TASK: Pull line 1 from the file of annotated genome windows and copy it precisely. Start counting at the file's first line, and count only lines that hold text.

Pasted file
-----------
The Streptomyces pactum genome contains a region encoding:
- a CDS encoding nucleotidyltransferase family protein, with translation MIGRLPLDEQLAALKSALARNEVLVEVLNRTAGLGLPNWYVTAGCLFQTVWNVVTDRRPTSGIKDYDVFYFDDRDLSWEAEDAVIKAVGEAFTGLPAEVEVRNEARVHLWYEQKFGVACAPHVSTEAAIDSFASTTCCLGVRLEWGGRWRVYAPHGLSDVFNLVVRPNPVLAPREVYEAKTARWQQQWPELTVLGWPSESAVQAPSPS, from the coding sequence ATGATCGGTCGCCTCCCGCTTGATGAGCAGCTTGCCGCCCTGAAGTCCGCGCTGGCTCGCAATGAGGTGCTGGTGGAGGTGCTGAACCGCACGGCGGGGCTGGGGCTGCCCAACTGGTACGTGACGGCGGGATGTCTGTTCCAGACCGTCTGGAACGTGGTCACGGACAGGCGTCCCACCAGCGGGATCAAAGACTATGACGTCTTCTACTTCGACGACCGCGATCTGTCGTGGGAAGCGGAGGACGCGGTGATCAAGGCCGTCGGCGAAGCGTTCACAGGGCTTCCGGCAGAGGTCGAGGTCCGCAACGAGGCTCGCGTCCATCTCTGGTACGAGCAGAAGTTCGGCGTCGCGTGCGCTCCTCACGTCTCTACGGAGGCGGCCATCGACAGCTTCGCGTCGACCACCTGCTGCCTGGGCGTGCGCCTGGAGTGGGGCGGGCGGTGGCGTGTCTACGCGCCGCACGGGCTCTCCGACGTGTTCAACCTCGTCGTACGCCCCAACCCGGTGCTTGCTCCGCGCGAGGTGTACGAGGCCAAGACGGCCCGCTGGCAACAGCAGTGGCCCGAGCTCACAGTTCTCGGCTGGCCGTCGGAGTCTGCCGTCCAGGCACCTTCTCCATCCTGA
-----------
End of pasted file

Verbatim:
The Streptomyces pactum genome contains a region encoding: